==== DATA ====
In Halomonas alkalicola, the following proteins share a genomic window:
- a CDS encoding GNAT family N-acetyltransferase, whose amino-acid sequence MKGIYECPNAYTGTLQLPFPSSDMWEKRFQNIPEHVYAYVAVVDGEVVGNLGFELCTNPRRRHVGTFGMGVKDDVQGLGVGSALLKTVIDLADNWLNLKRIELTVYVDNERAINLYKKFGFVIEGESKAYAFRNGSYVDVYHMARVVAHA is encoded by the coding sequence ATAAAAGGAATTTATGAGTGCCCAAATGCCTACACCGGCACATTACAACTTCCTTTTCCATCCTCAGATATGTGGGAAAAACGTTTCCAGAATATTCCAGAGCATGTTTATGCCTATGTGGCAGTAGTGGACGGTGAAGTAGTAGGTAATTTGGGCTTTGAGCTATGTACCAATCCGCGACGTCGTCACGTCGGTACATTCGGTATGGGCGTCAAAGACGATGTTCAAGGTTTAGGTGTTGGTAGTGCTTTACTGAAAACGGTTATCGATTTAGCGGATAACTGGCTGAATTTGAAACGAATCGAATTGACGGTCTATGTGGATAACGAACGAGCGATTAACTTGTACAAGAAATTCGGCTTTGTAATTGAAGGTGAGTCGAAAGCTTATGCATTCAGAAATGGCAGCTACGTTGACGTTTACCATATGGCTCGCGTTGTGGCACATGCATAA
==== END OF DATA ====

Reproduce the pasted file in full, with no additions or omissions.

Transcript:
In Halomonas alkalicola, the following proteins share a genomic window:
- a CDS encoding GNAT family N-acetyltransferase, whose amino-acid sequence MKGIYECPNAYTGTLQLPFPSSDMWEKRFQNIPEHVYAYVAVVDGEVVGNLGFELCTNPRRRHVGTFGMGVKDDVQGLGVGSALLKTVIDLADNWLNLKRIELTVYVDNERAINLYKKFGFVIEGESKAYAFRNGSYVDVYHMARVVAHA is encoded by the coding sequence ATAAAAGGAATTTATGAGTGCCCAAATGCCTACACCGGCACATTACAACTTCCTTTTCCATCCTCAGATATGTGGGAAAAACGTTTCCAGAATATTCCAGAGCATGTTTATGCCTATGTGGCAGTAGTGGACGGTGAAGTAGTAGGTAATTTGGGCTTTGAGCTATGTACCAATCCGCGACGTCGTCACGTCGGTACATTCGGTATGGGCGTCAAAGACGATGTTCAAGGTTTAGGTGTTGGTAGTGCTTTACTGAAAACGGTTATCGATTTAGCGGATAACTGGCTGAATTTGAAACGAATCGAATTGACGGTCTATGTGGATAACGAACGAGCGATTAACTTGTACAAGAAATTCGGCTTTGTAATTGAAGGTGAGTCGAAAGCTTATGCATTCAGAAATGGCAGCTACGTTGACGTTTACCATATGGCTCGCGTTGTGGCACATGCATAA